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Airlines: A New Operating Model

Airlines: A New Operating Model



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Published by Mr_BC

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Categories:Business/Law, Finance
Published by: Mr_BC on Oct 12, 2009
Copyright:Attribution Non-commercial


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Airlines: A New Operating Model
Providing Service and Coverage Without the Cost Penalty
 Tom Hansson
Dr. Jürgen Ringbeck
Dr. Markus Franke
Airlines: A New Operating Model
Providing Service and Coverage Without Cost Penalty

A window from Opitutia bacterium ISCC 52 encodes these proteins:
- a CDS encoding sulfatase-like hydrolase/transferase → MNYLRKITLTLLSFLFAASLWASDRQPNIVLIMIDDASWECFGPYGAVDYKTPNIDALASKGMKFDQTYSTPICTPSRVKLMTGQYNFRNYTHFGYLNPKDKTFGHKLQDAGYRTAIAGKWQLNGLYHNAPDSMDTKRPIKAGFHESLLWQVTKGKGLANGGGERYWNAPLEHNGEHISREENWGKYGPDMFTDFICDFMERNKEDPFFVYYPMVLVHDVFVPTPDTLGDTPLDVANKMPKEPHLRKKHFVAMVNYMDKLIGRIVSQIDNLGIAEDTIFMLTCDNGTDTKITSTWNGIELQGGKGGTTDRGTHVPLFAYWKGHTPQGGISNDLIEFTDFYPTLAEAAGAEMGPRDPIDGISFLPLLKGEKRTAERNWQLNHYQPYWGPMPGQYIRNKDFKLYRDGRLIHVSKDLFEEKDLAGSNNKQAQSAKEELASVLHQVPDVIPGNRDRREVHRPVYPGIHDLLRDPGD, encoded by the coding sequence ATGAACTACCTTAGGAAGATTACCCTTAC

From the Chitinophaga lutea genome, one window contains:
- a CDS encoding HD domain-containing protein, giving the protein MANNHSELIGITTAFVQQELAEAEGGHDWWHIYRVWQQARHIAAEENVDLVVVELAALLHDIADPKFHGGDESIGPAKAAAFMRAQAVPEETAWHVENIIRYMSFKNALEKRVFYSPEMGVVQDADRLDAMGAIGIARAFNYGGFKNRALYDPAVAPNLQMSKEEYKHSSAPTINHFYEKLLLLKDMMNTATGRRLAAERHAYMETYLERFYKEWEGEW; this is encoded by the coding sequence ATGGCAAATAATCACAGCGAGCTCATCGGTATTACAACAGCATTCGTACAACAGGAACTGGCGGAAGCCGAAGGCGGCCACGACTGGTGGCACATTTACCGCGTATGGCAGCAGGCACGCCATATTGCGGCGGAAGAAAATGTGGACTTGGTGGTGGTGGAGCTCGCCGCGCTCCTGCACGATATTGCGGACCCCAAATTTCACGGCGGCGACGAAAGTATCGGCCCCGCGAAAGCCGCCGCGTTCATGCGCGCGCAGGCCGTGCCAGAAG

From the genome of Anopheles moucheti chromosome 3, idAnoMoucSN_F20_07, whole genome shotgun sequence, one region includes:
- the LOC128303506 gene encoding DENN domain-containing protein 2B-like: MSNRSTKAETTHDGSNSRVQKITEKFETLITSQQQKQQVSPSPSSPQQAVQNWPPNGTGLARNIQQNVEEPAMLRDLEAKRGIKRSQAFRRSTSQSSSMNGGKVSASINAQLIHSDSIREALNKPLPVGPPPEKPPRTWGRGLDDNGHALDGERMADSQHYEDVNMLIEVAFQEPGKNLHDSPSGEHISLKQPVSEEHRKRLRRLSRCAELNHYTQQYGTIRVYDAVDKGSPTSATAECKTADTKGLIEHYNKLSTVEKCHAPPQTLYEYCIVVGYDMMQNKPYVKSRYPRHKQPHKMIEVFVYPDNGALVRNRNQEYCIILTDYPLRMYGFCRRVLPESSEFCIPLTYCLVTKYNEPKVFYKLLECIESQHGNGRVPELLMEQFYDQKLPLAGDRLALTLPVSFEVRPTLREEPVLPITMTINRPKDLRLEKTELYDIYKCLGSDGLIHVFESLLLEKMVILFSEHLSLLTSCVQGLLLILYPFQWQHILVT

Once again the global airline industry is in crisis, and industry icons are fighting for survival. Already, there havebeen high-profile bankruptcies in both the U. S. and Europe, and there is significant risk of more to come. Thescene is reminiscent of a decade ago, when the airline industry struggled through the last recession and theaftermath of the Gulf War. There are too many airlines and too many hubs operating in a competitiveenvironment where exit barriers are high. Market forces and bankruptcy protection ensure that distressedcapacity does not disappear; instead it comes back, potentially at a lower cost level, threatening to trigger pricewars that drive still more airlines into bankruptcy. Only this time, the situation is worse.Financially and structurally, the U.S. airline industry is in more dire straits than it was a decade ago, and thecompetitive situation in Europe is much more unstable as traditional pricing discipline breaks down. The big difference is the impact of Low Cost Carriers (LCCs). Ten years ago, the LCC threat in the U. S. was limited to aregional carrier, Southwest Airlines, and some underfunded start-ups. Europe was not threatened at all. Today,LCCs, operating at half the cost levels of traditional network carriers, threaten to undermine the whole hub andspoke (H&S) system.Clearly, a new business model is needed that eliminates the structural cost penalties of the H&S model whileretaining its key service and coverage attributes… urgently in the U. S. and soon in Europe. Today’s problemsare not merely cyclical; they are structural and, as such, demand a structural solution. The objective of thisViewpoint is to evaluate the nature and causes of this industry crisis and to propose a potential solution,drawing on experiences from other industries that have undertaken fundamental business model transformations.